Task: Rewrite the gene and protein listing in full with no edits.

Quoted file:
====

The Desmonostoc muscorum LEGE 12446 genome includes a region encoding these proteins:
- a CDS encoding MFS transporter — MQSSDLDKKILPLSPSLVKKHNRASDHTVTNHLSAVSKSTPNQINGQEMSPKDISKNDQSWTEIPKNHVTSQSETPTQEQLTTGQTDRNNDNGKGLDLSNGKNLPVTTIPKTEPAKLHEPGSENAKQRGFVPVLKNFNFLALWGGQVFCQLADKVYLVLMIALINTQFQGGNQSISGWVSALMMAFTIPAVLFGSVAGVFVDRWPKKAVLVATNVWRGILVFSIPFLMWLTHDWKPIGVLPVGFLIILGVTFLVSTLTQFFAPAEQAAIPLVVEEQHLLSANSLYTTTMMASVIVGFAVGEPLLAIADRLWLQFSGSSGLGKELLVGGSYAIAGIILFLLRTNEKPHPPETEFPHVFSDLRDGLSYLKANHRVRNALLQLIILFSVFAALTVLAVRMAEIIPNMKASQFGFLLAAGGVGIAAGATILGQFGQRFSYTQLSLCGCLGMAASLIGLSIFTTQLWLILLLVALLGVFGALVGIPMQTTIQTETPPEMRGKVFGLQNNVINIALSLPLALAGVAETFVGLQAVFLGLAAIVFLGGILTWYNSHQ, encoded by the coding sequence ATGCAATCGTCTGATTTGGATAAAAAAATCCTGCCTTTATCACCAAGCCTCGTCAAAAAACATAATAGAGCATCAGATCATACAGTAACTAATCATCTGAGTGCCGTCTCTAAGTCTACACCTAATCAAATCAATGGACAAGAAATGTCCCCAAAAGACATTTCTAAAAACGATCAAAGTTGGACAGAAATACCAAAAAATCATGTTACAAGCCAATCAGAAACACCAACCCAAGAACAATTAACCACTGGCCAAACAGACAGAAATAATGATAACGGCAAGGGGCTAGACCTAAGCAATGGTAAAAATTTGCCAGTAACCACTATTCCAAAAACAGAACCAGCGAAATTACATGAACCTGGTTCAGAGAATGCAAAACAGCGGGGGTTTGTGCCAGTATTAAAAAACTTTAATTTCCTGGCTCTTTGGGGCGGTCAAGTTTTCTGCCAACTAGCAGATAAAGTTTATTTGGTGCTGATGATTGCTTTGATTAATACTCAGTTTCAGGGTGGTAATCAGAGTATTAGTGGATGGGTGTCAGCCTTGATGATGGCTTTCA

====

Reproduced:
The Desmonostoc muscorum LEGE 12446 genome includes a region encoding these proteins:
- a CDS encoding MFS transporter — MQSSDLDKKILPLSPSLVKKHNRASDHTVTNHLSAVSKSTPNQINGQEMSPKDISKNDQSWTEIPKNHVTSQSETPTQEQLTTGQTDRNNDNGKGLDLSNGKNLPVTTIPKTEPAKLHEPGSENAKQRGFVPVLKNFNFLALWGGQVFCQLADKVYLVLMIALINTQFQGGNQSISGWVSALMMAFTIPAVLFGSVAGVFVDRWPKKAVLVATNVWRGILVFSIPFLMWLTHDWKPIGVLPVGFLIILGVTFLVSTLTQFFAPAEQAAIPLVVEEQHLLSANSLYTTTMMASVIVGFAVGEPLLAIADRLWLQFSGSSGLGKELLVGGSYAIAGIILFLLRTNEKPHPPETEFPHVFSDLRDGLSYLKANHRVRNALLQLIILFSVFAALTVLAVRMAEIIPNMKASQFGFLLAAGGVGIAAGATILGQFGQRFSYTQLSLCGCLGMAASLIGLSIFTTQLWLILLLVALLGVFGALVGIPMQTTIQTETPPEMRGKVFGLQNNVINIALSLPLALAGVAETFVGLQAVFLGLAAIVFLGGILTWYNSHQ, encoded by the coding sequence ATGCAATCGTCTGATTTGGATAAAAAAATCCTGCCTTTATCACCAAGCCTCGTCAAAAAACATAATAGAGCATCAGATCATACAGTAACTAATCATCTGAGTGCCGTCTCTAAGTCTACACCTAATCAAATCAATGGACAAGAAATGTCCCCAAAAGACATTTCTAAAAACGATCAAAGTTGGACAGAAATACCAAAAAATCATGTTACAAGCCAATCAGAAACACCAACCCAAGAACAATTAACCACTGGCCAAACAGACAGAAATAATGATAACGGCAAGGGGCTAGACCTAAGCAATGGTAAAAATTTGCCAGTAACCACTATTCCAAAAACAGAACCAGCGAAATTACATGAACCTGGTTCAGAGAATGCAAAACAGCGGGGGTTTGTGCCAGTATTAAAAAACTTTAATTTCCTGGCTCTTTGGGGCGGTCAAGTTTTCTGCCAACTAGCAGATAAAGTTTATTTGGTGCTGATGATTGCTTTGATTAATACTCAGTTTCAGGGTGGTAATCAGAGTATTAGTGGATGGGTGTCAGCCTTGATGATGGCTTTCA